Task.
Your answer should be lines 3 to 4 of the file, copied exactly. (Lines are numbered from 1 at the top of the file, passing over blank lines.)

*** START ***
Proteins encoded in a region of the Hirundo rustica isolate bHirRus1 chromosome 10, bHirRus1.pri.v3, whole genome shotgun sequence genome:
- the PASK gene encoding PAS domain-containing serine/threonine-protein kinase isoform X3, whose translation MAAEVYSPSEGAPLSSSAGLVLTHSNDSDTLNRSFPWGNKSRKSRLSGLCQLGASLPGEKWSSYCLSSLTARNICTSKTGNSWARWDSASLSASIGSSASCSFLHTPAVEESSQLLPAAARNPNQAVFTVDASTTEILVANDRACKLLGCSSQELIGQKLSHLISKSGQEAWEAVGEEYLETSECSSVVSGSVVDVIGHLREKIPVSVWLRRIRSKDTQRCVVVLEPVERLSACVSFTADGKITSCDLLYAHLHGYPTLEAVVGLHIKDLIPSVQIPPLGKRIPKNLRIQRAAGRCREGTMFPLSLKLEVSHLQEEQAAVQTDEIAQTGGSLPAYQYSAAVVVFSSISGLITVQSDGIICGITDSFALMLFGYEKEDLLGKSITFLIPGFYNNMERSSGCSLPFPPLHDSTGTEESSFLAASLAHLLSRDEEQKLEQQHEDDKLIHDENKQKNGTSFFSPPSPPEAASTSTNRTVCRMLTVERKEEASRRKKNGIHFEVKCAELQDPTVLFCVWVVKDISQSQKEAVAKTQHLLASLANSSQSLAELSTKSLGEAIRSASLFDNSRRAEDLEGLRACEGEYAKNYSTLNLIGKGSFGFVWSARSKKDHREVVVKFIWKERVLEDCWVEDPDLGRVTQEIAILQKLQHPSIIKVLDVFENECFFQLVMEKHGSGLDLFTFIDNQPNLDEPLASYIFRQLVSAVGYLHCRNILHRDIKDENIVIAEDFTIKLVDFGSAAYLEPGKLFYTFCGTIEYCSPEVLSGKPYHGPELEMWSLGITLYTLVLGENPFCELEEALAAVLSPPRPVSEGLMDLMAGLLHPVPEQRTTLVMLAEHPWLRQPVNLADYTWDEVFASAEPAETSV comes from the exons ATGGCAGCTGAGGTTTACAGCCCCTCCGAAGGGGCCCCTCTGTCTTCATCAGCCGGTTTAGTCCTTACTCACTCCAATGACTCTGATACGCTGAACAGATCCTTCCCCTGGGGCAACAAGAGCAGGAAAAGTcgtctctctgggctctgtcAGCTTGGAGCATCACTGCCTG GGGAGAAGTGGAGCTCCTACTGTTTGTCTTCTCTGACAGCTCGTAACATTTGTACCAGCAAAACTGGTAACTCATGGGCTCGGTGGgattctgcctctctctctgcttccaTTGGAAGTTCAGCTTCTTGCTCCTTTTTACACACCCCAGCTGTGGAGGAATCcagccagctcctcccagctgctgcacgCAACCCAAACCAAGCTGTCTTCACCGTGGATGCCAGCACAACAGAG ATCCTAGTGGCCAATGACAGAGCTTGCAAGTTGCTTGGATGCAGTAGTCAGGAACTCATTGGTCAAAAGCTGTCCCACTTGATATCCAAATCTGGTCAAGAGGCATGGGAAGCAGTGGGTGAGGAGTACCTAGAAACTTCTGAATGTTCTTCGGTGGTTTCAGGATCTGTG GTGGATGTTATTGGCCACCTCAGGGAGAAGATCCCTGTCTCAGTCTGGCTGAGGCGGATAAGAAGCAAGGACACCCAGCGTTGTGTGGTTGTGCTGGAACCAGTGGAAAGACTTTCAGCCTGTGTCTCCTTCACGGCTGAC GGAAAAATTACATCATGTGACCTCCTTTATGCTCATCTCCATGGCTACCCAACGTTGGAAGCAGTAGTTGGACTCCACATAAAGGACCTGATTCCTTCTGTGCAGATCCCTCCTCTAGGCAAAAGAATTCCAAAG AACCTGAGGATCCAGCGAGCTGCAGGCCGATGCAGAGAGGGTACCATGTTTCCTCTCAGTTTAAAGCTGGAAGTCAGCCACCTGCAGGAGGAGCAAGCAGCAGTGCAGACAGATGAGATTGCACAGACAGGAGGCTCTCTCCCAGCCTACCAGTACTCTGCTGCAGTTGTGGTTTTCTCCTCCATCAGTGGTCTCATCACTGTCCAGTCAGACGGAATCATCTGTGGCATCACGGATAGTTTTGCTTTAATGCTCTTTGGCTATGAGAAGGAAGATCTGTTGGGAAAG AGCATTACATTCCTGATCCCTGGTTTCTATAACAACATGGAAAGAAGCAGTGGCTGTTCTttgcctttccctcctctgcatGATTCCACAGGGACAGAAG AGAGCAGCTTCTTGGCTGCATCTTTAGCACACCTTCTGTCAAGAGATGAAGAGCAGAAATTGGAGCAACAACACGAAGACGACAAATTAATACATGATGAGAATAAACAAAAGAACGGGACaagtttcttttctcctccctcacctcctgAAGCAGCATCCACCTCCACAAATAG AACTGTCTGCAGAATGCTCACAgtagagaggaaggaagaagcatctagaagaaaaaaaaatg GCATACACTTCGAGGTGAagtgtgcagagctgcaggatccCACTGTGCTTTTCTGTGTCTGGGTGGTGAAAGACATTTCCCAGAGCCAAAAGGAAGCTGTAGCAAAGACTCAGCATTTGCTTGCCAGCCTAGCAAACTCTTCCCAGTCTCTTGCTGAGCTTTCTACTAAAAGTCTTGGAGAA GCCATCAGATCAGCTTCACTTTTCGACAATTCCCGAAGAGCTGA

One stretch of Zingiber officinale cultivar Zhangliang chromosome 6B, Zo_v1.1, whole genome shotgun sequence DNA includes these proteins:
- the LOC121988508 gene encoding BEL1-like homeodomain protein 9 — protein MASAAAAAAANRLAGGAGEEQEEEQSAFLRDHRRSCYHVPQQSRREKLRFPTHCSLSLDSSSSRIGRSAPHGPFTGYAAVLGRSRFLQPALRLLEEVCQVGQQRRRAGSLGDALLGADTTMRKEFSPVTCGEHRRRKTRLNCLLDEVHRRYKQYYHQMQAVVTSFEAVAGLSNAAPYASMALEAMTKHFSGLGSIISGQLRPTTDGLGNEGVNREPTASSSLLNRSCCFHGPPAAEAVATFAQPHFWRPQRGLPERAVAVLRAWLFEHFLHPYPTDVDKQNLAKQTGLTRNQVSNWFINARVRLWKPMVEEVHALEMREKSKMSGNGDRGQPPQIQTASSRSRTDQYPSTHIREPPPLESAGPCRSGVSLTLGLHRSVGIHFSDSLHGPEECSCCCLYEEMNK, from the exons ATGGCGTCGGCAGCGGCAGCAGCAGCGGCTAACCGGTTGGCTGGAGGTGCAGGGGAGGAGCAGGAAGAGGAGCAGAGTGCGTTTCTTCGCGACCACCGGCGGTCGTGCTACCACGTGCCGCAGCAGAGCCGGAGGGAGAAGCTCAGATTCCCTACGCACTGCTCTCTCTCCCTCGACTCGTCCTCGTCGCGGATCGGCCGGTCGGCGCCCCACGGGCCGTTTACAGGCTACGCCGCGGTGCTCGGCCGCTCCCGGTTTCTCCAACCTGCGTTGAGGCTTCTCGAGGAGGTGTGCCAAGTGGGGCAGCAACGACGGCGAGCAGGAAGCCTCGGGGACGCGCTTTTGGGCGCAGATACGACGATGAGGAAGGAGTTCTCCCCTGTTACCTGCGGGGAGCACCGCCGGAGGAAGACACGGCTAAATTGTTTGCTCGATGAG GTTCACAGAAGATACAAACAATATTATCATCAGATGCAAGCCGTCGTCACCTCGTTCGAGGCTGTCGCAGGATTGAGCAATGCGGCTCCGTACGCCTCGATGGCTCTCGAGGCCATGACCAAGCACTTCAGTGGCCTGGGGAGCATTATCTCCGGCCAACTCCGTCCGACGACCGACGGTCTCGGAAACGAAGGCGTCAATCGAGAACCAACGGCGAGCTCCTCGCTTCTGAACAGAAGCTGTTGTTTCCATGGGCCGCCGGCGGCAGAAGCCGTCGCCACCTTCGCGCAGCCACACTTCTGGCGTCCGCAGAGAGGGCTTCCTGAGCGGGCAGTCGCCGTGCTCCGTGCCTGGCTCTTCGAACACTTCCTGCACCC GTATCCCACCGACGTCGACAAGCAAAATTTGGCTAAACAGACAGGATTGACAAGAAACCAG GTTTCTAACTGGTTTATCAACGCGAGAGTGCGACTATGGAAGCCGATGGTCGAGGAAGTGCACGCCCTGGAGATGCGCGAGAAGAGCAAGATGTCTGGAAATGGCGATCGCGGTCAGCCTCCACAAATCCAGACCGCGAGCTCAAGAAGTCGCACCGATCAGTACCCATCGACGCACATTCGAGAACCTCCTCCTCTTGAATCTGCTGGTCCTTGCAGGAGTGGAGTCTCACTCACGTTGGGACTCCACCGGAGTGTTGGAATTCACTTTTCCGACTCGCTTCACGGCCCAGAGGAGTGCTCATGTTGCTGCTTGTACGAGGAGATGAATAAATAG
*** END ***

One stretch of Zingiber officinale cultivar Zhangliang chromosome 6B, Zo_v1.1, whole genome shotgun sequence DNA includes these proteins:
- the LOC121988508 gene encoding BEL1-like homeodomain protein 9 — protein MASAAAAAAANRLAGGAGEEQEEEQSAFLRDHRRSCYHVPQQSRREKLRFPTHCSLSLDSSSSRIGRSAPHGPFTGYAAVLGRSRFLQPALRLLEEVCQVGQQRRRAGSLGDALLGADTTMRKEFSPVTCGEHRRRKTRLNCLLDEVHRRYKQYYHQMQAVVTSFEAVAGLSNAAPYASMALEAMTKHFSGLGSIISGQLRPTTDGLGNEGVNREPTASSSLLNRSCCFHGPPAAEAVATFAQPHFWRPQRGLPERAVAVLRAWLFEHFLHPYPTDVDKQNLAKQTGLTRNQVSNWFINARVRLWKPMVEEVHALEMREKSKMSGNGDRGQPPQIQTASSRSRTDQYPSTHIREPPPLESAGPCRSGVSLTLGLHRSVGIHFSDSLHGPEECSCCCLYEEMNK, from the exons ATGGCGTCGGCAGCGGCAGCAGCAGCGGCTAACCGGTTGGCTGGAGGTGCAGGGGAGGAGCAGGAAGAGGAGCAGAGTGCGTTTCTTCGCGACCACCGGCGGTCGTGCTACCACGTGCCGCAGCAGAGCCGGAGGGAGAAGCTCAGATTCCCTACGCACTGCTCTCTCTCCCTCGACTCGTCCTCGTCGCGGATCGGCCGGTCGGCGCCCCACGGGCCGTTTACAGGCTACGCCGCGGTGCTCGGCCGCTCCCGGTTTCTCCAACCTGCGTTGAGGCTTCTCGAGGAGGTGTGCCAAGTGGGGCAGCAACGACGGCGAGCAGGAAGCCTCGGGGACGCGCTTTTGGGCGCAGATACGACGATGAGGAAGGAGTTCTCCCCTGTTACCTGCGGGGAGCACCGCCGGAGGAAGACACGGCTAAATTGTTTGCTCGATGAG GTTCACAGAAGATACAAACAATATTATCATCAGATGCAAGCCGTCGTCACCTCGTTCGAGGCTGTCGCAGGATTGAGCAATGCGGCTCCGTACGCCTCGATGGCTCTCGAGGCCATGACCAAGCACTTCAGTGGCCTGGGGAGCATTATCTCCGGCCAACTCCGTCCGACGACCGACGGTCTCGGAAACGAAGGCGTCAATCGAGAACCAACGGCGAGCTCCTCGCTTCTGAACAGAAGCTGTTGTTTCCATGGGCCGCCGGCGGCAGAAGCCGTCGCCACCTTCGCGCAGCCACACTTCTGGCGTCCGCAGAGAGGGCTTCCTGAGCGGGCAGTCGCCGTGCTCCGTGCCTGGCTCTTCGAACACTTCCTGCACCC GTATCCCACCGACGTCGACAAGCAAAATTTGGCTAAACAGACAGGATTGACAAGAAACCAG GTTTCTAACTGGTTTATCAACGCGAGAGTGCGACTATGGAAGCCGATGGTCGAGGAAGTGCACGCCCTGGAGATGCGCGAGAAGAGCAAGATGTCTGGAAATGGCGATCGCGGTCAGCCTCCACAAATCCAGACCGCGAGCTCAAGAAGTCGCACCGATCAGTACCCATCGACGCACATTCGAGAACCTCCTCCTCTTGAATCTGCTGGTCCTTGCAGGAGTGGAGTCTCACTCACGTTGGGACTCCACCGGAGTGTTGGAATTCACTTTTCCGACTCGCTTCACGGCCCAGAGGAGTGCTCATGTTGCTGCTTGTACGAGGAGATGAATAAATAG